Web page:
One might argue that God Himself might have trouble releasing the stranglehold RIAA member companies have on their artists. Certainly "artists rights" is a hill upon which many have died. Companies have tried and tried to make something happen, and one after another, they've shut down or been marginalized. In the end, it all comes down to this: Like it or not, many of the best artists migrate to the major labels in order to get their music heard. Most consumers look to the major labels to screen out most of the worst artists, and can trust that the labels provide the music they want. And so the cycle goes.
There are options for musicians and consumers that don't want to play that game, and there are plenty of us, but those options aren't exactly making the artists rich either, because a bigger percentage of a much smaller pie is still less pie.
That hasn't stopped some, however, from turning the issue into a holy war. Downhill Battle, for example, has a fantastic parody of Apple's iTunes Music Store. It's funny, and it's true, and it doesn't matter in the least.
Here's one way to get fans cheaper music and musicians more money:
- Bands sign-up with Apple, but put mp3s on their own website.
- iTunes displays songs and albums just like it does now.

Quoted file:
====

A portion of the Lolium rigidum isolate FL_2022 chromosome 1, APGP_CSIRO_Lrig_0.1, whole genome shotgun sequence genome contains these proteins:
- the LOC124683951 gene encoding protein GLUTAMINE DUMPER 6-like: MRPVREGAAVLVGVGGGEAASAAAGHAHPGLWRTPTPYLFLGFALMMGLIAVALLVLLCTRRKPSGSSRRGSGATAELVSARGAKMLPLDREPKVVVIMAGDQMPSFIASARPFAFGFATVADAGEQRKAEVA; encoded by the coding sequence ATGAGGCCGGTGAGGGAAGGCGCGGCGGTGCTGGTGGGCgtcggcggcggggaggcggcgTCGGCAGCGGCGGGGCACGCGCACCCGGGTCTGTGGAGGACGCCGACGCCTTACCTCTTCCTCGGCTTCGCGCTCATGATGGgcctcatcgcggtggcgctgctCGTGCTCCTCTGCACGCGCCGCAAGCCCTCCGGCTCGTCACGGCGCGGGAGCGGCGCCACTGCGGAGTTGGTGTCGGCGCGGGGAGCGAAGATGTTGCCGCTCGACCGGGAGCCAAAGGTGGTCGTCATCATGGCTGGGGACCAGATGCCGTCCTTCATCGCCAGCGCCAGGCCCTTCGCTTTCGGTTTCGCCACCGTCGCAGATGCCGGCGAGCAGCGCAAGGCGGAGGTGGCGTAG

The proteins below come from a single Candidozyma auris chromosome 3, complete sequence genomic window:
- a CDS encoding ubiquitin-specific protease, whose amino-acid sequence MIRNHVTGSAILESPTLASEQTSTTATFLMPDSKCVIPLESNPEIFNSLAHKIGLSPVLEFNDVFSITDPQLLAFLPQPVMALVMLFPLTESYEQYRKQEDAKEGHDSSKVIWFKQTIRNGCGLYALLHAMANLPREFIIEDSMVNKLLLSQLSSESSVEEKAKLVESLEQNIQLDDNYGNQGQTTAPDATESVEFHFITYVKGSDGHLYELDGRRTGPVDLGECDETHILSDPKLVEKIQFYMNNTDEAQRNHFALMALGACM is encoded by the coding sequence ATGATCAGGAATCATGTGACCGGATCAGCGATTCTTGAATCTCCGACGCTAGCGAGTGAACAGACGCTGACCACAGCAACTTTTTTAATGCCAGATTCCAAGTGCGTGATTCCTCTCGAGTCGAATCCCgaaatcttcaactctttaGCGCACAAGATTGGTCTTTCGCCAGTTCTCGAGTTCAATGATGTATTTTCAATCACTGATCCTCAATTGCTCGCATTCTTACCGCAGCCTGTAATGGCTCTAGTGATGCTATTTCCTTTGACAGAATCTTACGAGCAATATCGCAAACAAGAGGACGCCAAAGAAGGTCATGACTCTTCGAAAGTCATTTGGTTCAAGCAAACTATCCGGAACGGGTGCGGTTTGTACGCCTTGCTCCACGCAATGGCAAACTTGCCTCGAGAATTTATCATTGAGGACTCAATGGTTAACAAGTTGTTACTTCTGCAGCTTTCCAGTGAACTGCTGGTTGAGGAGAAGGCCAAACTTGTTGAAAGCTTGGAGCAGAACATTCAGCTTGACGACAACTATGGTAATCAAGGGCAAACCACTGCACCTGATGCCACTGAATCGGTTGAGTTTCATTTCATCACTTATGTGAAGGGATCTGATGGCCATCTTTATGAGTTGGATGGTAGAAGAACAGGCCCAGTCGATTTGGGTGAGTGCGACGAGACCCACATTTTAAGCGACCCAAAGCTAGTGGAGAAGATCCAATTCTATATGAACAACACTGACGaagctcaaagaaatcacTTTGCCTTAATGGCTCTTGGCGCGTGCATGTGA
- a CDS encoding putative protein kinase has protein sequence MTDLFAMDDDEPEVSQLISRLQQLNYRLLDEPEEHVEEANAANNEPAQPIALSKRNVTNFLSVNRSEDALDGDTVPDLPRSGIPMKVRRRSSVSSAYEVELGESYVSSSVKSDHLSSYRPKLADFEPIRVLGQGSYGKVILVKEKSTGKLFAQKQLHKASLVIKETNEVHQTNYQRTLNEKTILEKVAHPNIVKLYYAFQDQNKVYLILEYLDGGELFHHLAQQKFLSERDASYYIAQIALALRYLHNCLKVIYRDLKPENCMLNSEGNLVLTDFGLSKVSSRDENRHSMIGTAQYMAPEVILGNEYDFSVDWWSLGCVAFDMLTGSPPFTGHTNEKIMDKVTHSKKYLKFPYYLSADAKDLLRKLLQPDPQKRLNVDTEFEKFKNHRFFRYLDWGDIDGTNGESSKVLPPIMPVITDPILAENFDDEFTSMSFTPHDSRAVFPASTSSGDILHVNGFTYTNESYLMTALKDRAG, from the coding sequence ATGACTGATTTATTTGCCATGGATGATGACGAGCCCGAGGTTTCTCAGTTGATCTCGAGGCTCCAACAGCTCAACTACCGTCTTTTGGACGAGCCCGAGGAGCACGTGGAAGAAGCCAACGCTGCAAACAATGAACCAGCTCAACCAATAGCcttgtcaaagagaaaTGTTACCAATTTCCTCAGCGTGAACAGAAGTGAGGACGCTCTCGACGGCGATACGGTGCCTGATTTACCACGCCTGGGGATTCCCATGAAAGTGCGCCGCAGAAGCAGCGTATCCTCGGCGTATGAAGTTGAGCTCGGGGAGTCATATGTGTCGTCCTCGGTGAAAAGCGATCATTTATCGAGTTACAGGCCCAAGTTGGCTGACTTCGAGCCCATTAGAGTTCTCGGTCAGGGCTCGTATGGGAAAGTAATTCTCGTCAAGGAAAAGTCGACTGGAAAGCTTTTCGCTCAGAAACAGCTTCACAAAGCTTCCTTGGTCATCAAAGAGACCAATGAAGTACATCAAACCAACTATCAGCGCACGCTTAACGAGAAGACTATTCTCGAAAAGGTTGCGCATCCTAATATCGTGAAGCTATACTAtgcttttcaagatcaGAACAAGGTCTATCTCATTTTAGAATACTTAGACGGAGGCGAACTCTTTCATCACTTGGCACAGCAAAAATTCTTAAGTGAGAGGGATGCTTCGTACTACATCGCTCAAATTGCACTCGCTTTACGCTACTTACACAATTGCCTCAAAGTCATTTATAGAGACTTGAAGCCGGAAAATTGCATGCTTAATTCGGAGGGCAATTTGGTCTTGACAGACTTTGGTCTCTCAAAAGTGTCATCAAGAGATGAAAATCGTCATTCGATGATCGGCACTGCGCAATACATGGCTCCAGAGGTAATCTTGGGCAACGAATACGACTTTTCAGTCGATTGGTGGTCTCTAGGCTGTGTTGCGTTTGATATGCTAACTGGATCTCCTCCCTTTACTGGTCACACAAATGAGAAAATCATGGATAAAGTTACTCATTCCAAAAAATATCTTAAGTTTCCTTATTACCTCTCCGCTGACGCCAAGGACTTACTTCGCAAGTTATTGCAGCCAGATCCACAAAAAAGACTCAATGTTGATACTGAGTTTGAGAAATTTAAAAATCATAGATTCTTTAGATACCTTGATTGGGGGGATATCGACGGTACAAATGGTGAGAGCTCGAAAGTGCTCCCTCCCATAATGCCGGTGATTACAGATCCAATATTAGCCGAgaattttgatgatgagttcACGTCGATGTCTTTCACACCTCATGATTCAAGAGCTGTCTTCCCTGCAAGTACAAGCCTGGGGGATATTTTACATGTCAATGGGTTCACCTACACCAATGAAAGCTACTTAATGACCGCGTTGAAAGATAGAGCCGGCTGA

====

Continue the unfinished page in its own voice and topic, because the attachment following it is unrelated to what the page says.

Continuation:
- Songs cost 50 cents, albums cost 3 dollars, previews are free.
- Songs download directly from the bands' website.
- Like ebay, Apple takes a 3% commission for connecting the buyer and seller.
- Musicians keep the rest: 3 times what they now get from iTunes or a CD.
- The listener pays half, the band’s take triples.
Perhaps the Downhill Battle folks haven't heard of MP3.com? Or eMusic.com? I'm actually a big fan of eMusic.com, but it lacks something most people are looking for: most major artists. Consider the flack Apple is getting for not having Madonna or the Rolling Stones online, and multiply that by, well, just about everybody for eMusic. MP3.com tried to launch a revolution, and crashed on the rocky coast. The problems? Many, but included among them were the fact that 95% of the songs available on MP3.com were crap. Pure and simple, people don't want crap.